Common Gout Medication May Help Reduce Risk for Neurodegenerative Diseases

Allopurinol, a common gout treatment, may reduce the risk for neurodegenerative diseases, such as Parkinson disease, Alzheimer disease, and amyotrophic lateral sclerosis.

Inhibition of xanthine dehydrogenase/oxidase (allopurinol), a common treatment for gout may help reduce the risk for neurodegenerative diseases, according study findings published in the journal PLoS One.

Researchers conducted a population-based, case-control study in 2009 with Medicare beneficiaries with Part D coverage. Patients with Parkinson disease (PD), Alzheimer disease (AD), and amyotrophic lateral sclerosis (ALS) were identified and compared with beneficiaries without these conditions. Prescription claims were restricted to 2006-2007 to ensure that these medications were prescribed >1-year before neurodegenerative disease diagnosis. 

The conditions PD, AD, and ALS were identified using the International Classification of Diseases Ninth Revision, Clinical Modification (ICD-9-CM) diagnosis codes. Patients were classified into 4 groups: PD only (N=28,679), AD only (N=8,332), ALS only (N=1,341), or mixed PD/AD/ALS (N = 4,533). Participants were not matched to control individuals (N=334,387).

The researchers utilized Medicare Part D claims data to identify all medications used by all patients from 2006-2007. Individuals were included as a medication user if there was ≥1 prescription claim for the respective medication. Active ingredients and their respective biological targets were identified for all medications observed; of the 768 active ingredients identified, 723 biological target-action pairs were found, and 141 target-action pairs had >10 beneficiaries. Multinomial logistic regression models were used to calculate odd ratios [ORs]; covariates were accounted for. All inverse associations identified were replicated in a cohort study containing an active comparator group; hazard ratios [HRs] were estimated using Cox proportional hazard regression, and the same covariates were accounted for.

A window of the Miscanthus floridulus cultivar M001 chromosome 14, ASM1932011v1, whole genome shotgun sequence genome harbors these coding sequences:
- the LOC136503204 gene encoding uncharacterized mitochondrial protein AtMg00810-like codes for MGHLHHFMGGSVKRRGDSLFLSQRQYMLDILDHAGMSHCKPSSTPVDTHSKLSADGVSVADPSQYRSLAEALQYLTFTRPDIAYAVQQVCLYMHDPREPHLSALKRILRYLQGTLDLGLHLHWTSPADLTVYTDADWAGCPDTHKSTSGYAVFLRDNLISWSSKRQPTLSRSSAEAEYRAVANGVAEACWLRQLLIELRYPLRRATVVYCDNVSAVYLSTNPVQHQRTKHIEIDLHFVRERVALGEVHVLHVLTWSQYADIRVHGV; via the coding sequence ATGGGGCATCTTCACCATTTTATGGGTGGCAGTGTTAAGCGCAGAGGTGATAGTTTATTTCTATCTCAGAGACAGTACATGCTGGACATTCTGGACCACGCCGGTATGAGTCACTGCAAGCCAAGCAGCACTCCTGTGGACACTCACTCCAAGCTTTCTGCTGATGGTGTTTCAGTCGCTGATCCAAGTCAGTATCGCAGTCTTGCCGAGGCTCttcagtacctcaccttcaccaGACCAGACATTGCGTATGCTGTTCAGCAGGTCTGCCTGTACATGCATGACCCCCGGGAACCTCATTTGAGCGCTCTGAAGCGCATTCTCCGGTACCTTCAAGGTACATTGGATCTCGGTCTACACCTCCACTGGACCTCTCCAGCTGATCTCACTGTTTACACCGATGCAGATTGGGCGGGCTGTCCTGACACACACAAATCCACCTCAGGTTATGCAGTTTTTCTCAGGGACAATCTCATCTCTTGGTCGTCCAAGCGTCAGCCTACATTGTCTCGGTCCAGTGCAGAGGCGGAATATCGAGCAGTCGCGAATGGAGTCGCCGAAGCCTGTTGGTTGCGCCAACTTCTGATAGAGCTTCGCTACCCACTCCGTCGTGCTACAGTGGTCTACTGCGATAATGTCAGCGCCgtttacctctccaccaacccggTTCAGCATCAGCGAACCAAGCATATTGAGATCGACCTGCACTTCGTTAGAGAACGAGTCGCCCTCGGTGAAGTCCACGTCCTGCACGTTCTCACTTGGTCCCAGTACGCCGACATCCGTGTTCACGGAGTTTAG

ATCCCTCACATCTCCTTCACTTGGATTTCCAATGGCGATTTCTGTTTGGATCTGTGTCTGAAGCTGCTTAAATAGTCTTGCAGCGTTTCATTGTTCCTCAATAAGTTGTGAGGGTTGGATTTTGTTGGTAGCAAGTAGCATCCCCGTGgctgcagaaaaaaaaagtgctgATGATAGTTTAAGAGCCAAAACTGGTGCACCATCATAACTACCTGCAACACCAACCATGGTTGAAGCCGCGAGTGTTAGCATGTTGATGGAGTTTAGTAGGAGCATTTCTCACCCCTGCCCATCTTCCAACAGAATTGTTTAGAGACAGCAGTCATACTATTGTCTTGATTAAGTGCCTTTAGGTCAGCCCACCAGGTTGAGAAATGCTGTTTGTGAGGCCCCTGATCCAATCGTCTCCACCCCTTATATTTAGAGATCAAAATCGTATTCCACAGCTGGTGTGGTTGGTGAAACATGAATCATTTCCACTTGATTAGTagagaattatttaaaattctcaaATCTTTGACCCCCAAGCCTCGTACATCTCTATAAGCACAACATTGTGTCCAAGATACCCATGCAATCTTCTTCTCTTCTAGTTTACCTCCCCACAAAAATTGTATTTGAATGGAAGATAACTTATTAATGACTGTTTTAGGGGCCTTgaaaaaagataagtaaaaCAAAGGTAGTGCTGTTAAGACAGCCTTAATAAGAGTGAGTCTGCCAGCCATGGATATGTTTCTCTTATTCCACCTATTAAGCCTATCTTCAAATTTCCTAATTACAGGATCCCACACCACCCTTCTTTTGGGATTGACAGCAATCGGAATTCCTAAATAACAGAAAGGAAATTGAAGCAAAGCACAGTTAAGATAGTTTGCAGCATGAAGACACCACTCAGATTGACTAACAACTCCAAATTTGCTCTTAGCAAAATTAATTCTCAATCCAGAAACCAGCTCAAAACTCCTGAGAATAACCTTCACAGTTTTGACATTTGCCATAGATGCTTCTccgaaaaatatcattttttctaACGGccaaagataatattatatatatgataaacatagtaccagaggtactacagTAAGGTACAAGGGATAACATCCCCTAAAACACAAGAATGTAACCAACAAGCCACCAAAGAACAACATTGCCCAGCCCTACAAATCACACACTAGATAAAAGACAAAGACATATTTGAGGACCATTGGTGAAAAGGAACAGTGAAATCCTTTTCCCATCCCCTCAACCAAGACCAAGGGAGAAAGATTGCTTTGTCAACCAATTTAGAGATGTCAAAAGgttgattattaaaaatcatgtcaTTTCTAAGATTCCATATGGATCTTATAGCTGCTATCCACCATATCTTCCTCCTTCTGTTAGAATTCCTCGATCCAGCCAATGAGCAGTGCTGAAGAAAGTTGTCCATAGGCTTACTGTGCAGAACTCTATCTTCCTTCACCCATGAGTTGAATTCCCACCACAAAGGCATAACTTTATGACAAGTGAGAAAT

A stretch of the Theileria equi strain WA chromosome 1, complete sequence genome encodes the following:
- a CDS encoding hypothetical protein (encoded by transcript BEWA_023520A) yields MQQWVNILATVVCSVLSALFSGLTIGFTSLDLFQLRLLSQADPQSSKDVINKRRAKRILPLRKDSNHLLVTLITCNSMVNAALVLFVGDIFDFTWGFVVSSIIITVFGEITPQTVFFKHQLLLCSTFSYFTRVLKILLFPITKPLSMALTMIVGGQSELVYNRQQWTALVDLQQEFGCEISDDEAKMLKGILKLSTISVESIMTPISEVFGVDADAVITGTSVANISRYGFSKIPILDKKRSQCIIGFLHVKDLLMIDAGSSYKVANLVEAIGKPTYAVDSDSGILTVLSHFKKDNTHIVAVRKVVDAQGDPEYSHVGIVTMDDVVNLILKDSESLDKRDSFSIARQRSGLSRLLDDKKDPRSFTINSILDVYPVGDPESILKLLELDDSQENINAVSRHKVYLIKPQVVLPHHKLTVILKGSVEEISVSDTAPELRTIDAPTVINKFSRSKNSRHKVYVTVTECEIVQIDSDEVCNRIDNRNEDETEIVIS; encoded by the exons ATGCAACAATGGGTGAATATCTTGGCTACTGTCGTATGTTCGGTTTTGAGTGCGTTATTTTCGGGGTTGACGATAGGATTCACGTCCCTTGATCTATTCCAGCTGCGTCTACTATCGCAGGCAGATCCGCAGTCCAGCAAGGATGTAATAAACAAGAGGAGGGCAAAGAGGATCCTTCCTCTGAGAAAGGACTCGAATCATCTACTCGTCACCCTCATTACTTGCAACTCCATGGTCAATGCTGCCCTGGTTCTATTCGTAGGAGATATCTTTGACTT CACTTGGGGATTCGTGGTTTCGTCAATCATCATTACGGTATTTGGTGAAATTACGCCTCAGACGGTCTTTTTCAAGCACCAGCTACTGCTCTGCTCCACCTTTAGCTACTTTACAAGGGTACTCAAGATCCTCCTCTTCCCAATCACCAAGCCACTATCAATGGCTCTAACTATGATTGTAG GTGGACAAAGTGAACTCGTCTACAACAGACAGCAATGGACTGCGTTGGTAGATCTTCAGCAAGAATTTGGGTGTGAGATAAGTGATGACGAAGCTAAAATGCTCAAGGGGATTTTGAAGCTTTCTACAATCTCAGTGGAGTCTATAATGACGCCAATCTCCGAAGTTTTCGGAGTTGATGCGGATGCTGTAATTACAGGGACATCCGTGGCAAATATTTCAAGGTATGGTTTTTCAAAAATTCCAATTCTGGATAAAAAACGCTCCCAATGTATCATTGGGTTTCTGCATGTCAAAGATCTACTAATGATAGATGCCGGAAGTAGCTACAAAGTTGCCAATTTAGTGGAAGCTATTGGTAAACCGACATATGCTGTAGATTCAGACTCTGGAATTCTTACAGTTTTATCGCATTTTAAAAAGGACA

Blockade of xanthine dehydrogenase/oxidase or its effects, regardless of indication, was associated with a modestly reduced risk of all 3 neurodegenerative diseases.

Of the 141 target-action pairs, 30 were associated with decreased risk for at least 1 neurodegenerative disease. Four of the 30 had a calculated OR ≤0.80, equivalent to a ≥20% reduction in risk for all four groups.

The most consistent association between medication and reduced neurodegenerative disease risk included:

  • xanthine dehydrogenase/oxidase blockers,
  • bifunctional purine biosynthesis protein PURH blockers, and
  • vascular endothelial growth factor A targets.

The target-action pairs are represented by allopurinol (mean OR, 0.77), methotrexate (mean OR, 0.79), and carvedilol (mean OR, 0.80, respectively).

Specifically, allopurinol was associated with a 23% mean risk reduction for neurodegenerative disease compared with control individuals.

Allopurinol, carvedilol, and methotrexate were used in the following replication cohort study against active comparators. Inverse associations were confirmed for allopurinol and carvedilol, and risk reduction was similar to the original case-control study. For allopurinol, the HR was 0.77 (95% CI, 0.62-0.95) and 0.81 (95% CI, 0.67-0.99) for carvedilol. An inverse association was not able to be confirmed for methotrexate. 

Limitations of this study include that Medicare beneficiaries are older than age 65, which could prevent generalizability to younger individuals; additionally, using ICD-9-CM codes for condition identification may exclude patients who were misdiagnosed or those who lack a formal diagnosis. 

The researchers concluded, “Blockade of xanthine dehydrogenase/oxidase or its effects, regardless of indication, was associated with a modestly reduced risk of all 3 neurodegenerative diseases.”


Song Y, Racette BA, Camacho-Soto A, et al. Biologic targets of prescription medications and risk of neurodegenerative disease in United States Medicare beneficiaries. PLoS One. Published online May 17, 2023. doi:10.1371/journal. pone.0285011.